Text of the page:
Run on Short 0 0 0.00% 0.00%
Run on Medium 4 6.5 50.00% 75.00%
Run on Long 20 4.15 20.00% 30.00%
Pass on Short 1 6 100.00% 100.00%
Pass on Medium 2 4.5 50.00% 50.00%
Pass on Long 23 8.6 47.80% 56.50%

We can see here that the Saints run/pass split on 1st/2nd and long basically flipped, and that made a huge difference in their offensive success. Rather than the 16/21 Pass/Run split in the Bucs game, the Saints had a 23/20 Pass/Run split against the Rams. But even in this more efficient decision, Sean Payton still had plenty of room to pass more in these key situations. The Saints were still almost twice as successful passing the ball on 1st/2nd and long as they were rushing it, yet the split was still almost 50/50. Think about it another way: in the most explosive offensive game of the season, the Chiefs and Rams ran the ball 20 and 21 times TOTAL during the game. So the Saints ran the ball 21 times in inefficient situations on 1st and 2nd down while the Chiefs and Rams, in a game they knew they’d need to score nearly every possession, ran the ball 20 times each during the entire game.

The last thing I decided to do with these games was to look at the 1st/2nd down play calls and results on each series where the Saints were forced to punt or kick a field goal. Basically, I wanted to see what play calls led the drive to stall. They are as follows:

  1. Bucs: 1st Down: Incomplete Pass; 2nd Down: 10 yard holding call on run; 2nd down: 3 yard pass
  2. Bucs: 1st Down: 0 yard run; 2nd Down: -7 yard run
  3. Bucs: 1st Down: -1 yard run; 2nd Down: 8 yard pass
  4. Bucs: 1st Down: 2 yard run; 2nd Down: 7 yard pass
  5. Rams: 1st Down: -4 yard run; 2nd Down: 7 yard pass
  6. Rams: 1st Down: 2 yard run; 2nd Down: 2 yard run
  7. Rams: 1st Down: 3 yard run; 2nd Down: 2 yard run

Of the seven Saints drives that stalled (outside of turnovers), six started off with a run on 1st and 10 (all of which were unsuccessful). The one that started with a pass turned into a 2nd and 20 when the Saints were called for holding when trying to run on 2nd and 10. Four of the seven series featured runs that resulted in negative yardage. Overall, in these 7 sequences featuring 15 total plays (including the penalty), there were 10 runs (all unsuccessful) for -11 yards including the 10 yard holding penalty. This is obviously a small sample size, but this is a trend that’s been proven true in studies over recent years. The Saints were passing the ball with incredible efficiency vs the Rams which helped them build a 35-14 lead. When they decided to try and sit on the lead and run the ball, their next 3 possessions resulted in 2 punts and a field goal. Against the Bucs, the Saints tried to come out and run the ball given the expected weather conditions. Their first 6 rushes were unsuccessful, and the Saints scored 3 points in the first half.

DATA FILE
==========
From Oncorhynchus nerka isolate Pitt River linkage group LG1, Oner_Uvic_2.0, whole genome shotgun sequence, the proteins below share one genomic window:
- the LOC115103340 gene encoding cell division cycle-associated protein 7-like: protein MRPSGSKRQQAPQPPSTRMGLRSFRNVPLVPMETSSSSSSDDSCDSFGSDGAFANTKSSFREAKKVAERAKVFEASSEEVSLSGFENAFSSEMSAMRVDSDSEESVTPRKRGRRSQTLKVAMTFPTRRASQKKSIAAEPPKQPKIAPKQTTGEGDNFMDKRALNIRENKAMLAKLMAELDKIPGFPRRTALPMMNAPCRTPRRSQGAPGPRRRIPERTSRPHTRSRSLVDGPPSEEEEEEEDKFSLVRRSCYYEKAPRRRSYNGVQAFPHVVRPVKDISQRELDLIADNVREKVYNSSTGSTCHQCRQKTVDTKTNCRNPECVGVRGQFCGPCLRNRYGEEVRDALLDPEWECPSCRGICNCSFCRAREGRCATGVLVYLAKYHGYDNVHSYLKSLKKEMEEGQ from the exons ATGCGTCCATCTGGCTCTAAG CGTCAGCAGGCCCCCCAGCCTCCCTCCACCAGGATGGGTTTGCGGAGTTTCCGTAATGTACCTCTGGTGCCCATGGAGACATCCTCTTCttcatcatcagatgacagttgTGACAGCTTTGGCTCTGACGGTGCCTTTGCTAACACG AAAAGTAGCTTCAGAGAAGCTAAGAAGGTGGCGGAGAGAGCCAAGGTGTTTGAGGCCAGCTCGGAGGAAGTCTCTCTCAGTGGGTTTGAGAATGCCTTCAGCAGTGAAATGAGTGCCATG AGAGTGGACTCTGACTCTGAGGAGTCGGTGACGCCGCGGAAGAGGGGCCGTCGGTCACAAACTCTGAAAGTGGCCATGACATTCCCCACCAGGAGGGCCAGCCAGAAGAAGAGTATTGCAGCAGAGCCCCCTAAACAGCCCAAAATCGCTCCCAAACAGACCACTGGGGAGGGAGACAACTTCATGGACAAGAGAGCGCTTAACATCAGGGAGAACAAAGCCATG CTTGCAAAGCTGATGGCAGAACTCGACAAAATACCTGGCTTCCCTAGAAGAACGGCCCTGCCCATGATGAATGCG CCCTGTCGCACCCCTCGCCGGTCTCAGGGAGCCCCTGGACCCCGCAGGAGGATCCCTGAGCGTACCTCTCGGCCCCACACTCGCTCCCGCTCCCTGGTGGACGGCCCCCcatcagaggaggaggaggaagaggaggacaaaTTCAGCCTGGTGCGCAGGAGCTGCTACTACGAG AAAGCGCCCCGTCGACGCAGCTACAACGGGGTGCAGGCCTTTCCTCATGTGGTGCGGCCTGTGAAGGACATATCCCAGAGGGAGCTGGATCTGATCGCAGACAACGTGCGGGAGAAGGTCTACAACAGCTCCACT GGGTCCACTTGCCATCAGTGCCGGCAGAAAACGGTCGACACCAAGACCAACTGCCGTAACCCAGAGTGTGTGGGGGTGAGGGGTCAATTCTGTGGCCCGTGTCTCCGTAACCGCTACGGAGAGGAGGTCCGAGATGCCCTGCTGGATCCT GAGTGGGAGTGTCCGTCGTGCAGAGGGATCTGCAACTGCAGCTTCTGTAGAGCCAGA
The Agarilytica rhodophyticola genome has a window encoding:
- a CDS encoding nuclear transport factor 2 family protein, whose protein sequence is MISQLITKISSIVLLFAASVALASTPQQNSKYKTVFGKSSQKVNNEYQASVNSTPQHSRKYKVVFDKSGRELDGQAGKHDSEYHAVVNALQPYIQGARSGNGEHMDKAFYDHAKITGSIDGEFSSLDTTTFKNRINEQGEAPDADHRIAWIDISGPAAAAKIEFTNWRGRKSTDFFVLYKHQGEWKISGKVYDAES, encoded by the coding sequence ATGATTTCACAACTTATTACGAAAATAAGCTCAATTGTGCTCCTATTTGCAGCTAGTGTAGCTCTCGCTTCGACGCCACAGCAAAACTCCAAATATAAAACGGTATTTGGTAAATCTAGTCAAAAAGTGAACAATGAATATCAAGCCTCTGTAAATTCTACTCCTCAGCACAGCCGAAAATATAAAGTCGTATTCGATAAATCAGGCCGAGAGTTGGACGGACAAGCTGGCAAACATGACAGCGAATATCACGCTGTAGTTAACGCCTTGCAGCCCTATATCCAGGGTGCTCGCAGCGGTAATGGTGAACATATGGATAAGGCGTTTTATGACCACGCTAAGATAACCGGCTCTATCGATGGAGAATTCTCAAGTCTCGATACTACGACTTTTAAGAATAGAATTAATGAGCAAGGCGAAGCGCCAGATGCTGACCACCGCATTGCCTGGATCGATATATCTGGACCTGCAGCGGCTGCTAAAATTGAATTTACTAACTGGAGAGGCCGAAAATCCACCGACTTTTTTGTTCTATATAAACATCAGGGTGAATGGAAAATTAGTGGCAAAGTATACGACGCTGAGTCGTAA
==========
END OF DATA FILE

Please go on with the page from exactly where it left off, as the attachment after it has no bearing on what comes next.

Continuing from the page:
Passing the ball more isn’t a simple cure-all for some of the inefficiencies in the Saints offense over parts of the last 2-3 games. Nor is running the ball a surefire detriment to the team’s Super Bowl hopes. But if the Saints are going to win the next 6 games to secure home field advantage and then beat 3 good-elite teams to win the Super Bowl, they can’t afford to give the other team the analytical advantage when it comes to smart play calling on early downs. The Saints very well might be the best overall team in the NFL, and taking the low-hanging fruit that is passing more on 1st and 10 and 2nd and long could help propel them these next 6 games.